9: On Sunday night it rained three inches. The stream on the road to Sam’s farm was running pretty deep, but Jerry and his bright blue work trailer went right through the deep water and up the hill to Sam’s place. No problem! Three of Bill’s workmen cheered as Jerry pulled up and Bill announced, “Good boy, Jerry!” The lumber truck was due to arrive any time now. But, just as Bill and Sam were wondering where the delivery truck was, they looked down the hill and saw it stalled in the stream. Bill looked at his trusted pal and said, “Jerry, my friend, do you think you can help pull that truck through the stream and up the hill?” Jerry purred proudly while Bill shifted into four-wheel drive. The workmen called, “Go, get ‘em Jerry. Go! Go! Go!” Jerry pulled the heavy, old lumber truck through the stream and up the hill as everyone cheered him on. “You are a great jeep, Jerry. I can always count on you. You make me proud!” boasted Bill. And Jerry PURRED happily as his bright blue body and red seats shimmered in the morning sun. | 9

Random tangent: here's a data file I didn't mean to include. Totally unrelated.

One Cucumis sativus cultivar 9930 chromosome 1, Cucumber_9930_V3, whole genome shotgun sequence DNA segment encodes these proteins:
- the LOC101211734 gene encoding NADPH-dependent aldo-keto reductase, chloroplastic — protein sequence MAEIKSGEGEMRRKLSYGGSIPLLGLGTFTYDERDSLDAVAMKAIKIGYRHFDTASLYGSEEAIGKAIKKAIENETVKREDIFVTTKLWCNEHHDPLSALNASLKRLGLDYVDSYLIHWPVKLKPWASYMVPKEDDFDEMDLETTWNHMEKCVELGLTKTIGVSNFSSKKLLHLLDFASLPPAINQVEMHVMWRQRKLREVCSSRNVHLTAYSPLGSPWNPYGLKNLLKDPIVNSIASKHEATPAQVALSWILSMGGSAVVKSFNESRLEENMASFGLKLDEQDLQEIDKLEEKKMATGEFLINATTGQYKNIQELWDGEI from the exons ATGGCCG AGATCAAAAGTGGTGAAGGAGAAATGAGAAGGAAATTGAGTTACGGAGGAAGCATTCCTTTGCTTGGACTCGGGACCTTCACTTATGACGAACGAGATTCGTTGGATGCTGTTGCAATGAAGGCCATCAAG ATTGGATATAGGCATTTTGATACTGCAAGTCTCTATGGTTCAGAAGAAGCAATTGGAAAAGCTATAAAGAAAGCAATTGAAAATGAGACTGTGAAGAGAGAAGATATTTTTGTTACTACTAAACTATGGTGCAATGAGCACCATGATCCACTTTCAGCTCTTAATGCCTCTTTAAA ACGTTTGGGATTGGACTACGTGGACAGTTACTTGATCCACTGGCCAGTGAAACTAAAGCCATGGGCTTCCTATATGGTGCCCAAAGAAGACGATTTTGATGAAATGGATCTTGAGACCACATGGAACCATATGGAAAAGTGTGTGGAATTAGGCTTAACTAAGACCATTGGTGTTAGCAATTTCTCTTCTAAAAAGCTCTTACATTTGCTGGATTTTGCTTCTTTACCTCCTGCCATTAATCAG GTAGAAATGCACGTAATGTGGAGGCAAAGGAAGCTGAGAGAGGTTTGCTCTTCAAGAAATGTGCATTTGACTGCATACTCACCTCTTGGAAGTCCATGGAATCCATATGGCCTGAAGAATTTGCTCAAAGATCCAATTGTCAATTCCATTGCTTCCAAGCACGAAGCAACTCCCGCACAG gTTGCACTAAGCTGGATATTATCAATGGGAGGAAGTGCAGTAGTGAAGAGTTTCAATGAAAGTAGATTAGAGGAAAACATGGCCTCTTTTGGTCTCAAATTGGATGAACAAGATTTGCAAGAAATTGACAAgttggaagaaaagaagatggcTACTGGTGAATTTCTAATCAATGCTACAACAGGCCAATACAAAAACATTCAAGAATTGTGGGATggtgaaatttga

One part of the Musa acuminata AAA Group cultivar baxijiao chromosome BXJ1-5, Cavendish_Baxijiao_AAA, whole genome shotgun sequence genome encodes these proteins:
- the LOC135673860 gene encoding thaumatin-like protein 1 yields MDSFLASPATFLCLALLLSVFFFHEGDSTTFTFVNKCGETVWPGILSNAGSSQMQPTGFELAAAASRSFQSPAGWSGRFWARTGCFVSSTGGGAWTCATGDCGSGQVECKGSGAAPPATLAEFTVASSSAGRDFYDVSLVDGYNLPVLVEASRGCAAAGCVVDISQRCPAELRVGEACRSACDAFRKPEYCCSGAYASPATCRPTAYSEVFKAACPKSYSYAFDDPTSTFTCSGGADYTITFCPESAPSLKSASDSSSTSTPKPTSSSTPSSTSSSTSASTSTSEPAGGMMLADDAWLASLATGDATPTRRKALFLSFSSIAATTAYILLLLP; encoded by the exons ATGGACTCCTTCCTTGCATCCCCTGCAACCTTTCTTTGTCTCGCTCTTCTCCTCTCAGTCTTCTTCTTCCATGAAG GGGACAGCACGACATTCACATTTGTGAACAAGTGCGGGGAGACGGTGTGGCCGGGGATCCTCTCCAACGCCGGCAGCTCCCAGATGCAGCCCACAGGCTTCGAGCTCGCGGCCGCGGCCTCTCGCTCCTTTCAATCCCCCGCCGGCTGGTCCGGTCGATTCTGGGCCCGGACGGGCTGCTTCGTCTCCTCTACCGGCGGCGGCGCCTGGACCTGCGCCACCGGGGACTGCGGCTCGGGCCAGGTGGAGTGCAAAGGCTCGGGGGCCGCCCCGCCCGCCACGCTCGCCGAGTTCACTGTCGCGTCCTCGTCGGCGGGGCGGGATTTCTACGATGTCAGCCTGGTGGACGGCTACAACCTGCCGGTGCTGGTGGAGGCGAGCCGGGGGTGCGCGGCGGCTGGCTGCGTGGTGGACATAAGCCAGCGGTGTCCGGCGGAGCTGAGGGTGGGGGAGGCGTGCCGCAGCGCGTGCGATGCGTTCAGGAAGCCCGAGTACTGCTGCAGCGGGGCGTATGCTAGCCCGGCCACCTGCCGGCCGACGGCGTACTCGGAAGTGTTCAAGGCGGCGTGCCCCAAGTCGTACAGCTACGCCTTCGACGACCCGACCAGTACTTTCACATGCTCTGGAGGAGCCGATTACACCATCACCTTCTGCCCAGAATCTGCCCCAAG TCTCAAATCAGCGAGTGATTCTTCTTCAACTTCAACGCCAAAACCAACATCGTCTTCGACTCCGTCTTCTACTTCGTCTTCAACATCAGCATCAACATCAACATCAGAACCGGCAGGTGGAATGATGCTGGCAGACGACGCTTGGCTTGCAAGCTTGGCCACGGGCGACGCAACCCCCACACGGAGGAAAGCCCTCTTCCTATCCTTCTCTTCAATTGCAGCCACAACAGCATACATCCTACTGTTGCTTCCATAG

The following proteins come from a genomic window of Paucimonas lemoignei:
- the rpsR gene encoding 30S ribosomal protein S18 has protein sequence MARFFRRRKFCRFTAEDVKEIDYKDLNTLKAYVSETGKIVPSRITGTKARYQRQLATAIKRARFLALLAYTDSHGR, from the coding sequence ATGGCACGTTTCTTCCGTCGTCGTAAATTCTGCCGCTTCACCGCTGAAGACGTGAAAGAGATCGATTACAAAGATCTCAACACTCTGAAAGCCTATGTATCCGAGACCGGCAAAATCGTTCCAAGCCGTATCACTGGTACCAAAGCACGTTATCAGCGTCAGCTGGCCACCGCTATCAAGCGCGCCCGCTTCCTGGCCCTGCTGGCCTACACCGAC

10: Sally and the Dancing Doll For my Robbyn and her dolls Bobbi was named Robbyn Jane even before she was born. Mother and father could hardly wait. They painted her room pink and got things ready for a new, little girl. The day arrived when Mommy and Daddy brought Bobbi home from the hospital. She was dressed in pink and wrapped in a pink blanket that Grandma Baker bought for her. Grandpa and Grandma Baker were waiting at the house to see little Bobbi. “What a beauty,” Grandpa said. “May I hold her?” asked Grandma and soon Bobbi fell fast asleep. Mommy and Daddy carried Bobbi into her room and there in the corner of the baby crib sat a dolly dressed in pink and white. Daddy bought the baby doll for Bobbi when he found out they were going to have a little girl. The doll had a soft body with silky, brown curls and sleepy, blue eyes that opened and shut. Daddy and Mommy named the doll Sally. Sally always slept in Bobbi’s bed. Bobbi loved Sally and the pretty doll went everywhere with her. When Bobbi learned to creep, Sally was there too, being dragged along by an arm or a leg. Sally’s pretty pink and white dress was replaced with a new one from time to time. One time Sally’s soft body became so thin and worn that Mommy had to stitch up a new one. But, Bobbi loved Sally all the more. Sally still slept in Bobbi’s bed each night, took trips to the store, visited the family or neighbors, and went everywhere with Bobbi. Grandma and Grandpa Porter came to visit Bobbi quite often and they always brought along a new doll of some kind. As Bobbi grew older, she had many different dolls. One year for her birthday, Grandpa and Grandma Baker brought Raggedy Ann and Andy for Bobbi. Ann and Andy were played with almost every day and they often attended tea parties with Sally and her other dolls. There were dolls everywhere, on the shelves, and sitting on the dressers. There were little ones and big ones, ones that could walk, and even some that could talk. Some dolls had blonde hair that you could brush and others had different outfits that Bobbi could play dress up with. Dolls, dolls, dolls all over the room. | 10